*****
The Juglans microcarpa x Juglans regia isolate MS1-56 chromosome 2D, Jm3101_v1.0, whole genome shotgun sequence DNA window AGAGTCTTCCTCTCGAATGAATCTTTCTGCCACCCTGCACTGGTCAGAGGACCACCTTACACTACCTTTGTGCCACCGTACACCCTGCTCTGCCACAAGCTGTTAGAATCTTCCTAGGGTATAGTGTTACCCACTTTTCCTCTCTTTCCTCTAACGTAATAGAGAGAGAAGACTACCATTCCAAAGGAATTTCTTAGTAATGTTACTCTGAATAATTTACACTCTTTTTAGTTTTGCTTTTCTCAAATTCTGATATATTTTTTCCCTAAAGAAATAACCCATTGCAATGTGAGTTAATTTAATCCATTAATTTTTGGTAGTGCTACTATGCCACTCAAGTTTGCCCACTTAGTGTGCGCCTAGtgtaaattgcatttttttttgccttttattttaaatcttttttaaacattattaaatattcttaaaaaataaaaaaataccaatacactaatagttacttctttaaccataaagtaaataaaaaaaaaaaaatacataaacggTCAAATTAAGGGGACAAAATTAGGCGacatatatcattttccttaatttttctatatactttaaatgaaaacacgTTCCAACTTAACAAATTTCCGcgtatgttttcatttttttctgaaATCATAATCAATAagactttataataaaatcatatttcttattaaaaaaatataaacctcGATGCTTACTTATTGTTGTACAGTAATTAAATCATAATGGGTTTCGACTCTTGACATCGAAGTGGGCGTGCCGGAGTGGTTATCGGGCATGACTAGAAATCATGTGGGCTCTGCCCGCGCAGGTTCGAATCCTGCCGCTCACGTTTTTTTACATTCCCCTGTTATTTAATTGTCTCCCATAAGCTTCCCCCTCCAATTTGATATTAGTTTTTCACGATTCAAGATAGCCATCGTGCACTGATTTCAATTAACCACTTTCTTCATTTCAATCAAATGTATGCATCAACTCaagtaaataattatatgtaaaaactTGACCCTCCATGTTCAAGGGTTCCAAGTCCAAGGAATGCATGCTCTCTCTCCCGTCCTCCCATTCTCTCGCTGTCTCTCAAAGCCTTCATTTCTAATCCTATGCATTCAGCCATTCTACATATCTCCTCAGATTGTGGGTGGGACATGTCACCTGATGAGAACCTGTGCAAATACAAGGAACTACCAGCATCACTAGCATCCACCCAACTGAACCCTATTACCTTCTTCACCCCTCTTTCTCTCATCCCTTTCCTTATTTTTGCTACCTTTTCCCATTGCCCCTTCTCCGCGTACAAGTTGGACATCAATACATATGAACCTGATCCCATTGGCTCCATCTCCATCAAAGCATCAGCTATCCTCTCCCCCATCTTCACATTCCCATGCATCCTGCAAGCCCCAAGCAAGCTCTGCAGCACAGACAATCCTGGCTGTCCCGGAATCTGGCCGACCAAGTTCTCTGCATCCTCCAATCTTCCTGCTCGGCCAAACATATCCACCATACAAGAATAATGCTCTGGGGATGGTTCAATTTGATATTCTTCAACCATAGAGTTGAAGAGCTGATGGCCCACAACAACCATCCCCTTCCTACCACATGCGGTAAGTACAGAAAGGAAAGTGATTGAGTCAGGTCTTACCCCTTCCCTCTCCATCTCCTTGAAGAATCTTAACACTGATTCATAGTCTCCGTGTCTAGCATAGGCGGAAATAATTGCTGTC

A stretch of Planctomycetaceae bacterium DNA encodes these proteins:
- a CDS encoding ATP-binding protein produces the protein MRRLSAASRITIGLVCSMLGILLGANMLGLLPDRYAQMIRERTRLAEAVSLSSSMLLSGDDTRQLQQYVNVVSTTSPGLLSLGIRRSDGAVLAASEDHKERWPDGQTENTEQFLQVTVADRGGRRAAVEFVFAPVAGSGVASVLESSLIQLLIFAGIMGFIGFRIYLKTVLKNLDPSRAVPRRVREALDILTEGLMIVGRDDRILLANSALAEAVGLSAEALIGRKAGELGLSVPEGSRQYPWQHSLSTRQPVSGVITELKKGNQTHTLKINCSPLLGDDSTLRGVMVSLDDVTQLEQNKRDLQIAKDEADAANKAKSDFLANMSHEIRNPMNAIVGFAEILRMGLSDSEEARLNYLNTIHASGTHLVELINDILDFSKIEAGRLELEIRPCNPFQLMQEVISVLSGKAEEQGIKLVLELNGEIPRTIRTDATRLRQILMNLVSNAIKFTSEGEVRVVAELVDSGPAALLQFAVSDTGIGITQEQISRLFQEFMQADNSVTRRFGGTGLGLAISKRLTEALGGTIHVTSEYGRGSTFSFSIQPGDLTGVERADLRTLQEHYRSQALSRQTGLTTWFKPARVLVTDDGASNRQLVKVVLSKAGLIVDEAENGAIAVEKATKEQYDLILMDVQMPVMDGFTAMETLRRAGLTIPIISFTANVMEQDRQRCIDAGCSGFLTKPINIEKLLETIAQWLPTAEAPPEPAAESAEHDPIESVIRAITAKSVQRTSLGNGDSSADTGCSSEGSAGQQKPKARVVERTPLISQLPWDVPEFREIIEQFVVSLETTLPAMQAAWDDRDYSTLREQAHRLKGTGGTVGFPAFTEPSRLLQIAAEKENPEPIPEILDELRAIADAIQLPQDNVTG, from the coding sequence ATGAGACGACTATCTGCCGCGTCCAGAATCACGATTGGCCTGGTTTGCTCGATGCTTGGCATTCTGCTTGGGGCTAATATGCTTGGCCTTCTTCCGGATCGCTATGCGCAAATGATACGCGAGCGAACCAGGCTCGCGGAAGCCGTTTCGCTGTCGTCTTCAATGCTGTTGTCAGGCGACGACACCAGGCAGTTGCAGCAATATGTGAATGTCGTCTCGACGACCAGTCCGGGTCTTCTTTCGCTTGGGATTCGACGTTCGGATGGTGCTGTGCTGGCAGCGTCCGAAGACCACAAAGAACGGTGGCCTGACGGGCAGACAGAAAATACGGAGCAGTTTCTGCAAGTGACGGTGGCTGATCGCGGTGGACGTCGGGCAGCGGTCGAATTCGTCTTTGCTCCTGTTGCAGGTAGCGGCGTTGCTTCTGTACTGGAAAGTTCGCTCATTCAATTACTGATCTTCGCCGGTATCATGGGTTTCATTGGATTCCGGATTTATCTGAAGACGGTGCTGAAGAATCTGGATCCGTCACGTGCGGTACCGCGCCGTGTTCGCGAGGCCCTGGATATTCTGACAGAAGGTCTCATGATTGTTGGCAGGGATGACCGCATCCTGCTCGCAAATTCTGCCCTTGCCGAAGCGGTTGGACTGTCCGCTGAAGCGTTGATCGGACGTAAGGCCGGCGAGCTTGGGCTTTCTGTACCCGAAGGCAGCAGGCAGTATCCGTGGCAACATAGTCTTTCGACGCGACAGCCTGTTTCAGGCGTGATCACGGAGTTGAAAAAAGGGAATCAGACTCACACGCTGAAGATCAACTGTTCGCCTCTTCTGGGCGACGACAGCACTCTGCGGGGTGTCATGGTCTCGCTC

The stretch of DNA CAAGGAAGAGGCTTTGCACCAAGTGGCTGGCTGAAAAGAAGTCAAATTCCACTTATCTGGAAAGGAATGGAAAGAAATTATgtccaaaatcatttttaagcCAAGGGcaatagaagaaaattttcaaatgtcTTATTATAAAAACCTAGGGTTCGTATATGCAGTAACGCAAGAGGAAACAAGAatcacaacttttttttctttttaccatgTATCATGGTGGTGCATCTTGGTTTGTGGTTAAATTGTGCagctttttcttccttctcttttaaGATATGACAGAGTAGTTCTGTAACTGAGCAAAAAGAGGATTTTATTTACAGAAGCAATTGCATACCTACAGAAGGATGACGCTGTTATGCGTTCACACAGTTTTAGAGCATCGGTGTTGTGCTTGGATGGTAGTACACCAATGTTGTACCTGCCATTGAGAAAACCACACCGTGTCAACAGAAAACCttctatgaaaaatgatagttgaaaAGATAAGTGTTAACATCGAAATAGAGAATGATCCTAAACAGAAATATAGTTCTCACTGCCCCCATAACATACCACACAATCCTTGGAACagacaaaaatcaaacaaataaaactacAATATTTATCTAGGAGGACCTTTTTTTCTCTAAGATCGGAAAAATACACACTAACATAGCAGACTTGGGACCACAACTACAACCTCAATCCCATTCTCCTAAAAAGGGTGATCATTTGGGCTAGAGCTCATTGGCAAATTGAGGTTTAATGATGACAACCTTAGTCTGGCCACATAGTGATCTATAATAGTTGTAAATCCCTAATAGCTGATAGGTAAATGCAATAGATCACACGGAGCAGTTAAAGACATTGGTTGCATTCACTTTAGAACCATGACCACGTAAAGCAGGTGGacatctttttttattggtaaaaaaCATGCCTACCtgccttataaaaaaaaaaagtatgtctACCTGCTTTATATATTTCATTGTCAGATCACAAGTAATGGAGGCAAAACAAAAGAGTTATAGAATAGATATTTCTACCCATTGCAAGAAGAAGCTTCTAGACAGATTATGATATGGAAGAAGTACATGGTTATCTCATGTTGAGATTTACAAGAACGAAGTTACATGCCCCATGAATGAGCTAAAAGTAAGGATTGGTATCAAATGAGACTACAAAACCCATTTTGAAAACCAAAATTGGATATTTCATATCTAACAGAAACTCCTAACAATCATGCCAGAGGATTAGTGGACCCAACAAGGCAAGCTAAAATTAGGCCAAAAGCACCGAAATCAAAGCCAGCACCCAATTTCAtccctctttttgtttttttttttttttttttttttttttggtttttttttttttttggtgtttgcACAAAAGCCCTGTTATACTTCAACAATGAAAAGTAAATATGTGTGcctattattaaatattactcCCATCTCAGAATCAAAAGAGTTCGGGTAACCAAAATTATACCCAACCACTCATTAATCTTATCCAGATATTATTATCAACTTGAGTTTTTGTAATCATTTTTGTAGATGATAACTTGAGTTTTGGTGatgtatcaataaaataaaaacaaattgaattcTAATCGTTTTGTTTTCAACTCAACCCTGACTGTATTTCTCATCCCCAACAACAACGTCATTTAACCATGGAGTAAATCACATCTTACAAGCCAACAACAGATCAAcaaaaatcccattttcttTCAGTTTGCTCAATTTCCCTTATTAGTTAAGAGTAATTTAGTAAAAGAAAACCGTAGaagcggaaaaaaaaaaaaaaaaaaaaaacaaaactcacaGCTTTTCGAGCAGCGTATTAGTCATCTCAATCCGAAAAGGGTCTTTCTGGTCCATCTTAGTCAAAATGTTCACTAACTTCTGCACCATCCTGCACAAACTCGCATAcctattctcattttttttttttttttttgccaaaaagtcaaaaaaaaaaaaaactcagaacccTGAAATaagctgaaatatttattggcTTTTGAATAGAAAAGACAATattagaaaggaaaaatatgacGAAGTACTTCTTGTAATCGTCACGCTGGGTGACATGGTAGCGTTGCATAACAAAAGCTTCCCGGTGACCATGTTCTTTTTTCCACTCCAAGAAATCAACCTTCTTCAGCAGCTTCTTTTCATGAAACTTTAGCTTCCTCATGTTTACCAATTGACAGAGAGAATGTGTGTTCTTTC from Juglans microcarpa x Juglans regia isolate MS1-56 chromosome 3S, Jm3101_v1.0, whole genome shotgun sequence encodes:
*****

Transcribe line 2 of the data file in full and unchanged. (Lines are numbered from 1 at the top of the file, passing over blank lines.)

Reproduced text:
A stretch of Planctomycetaceae bacterium DNA encodes these proteins: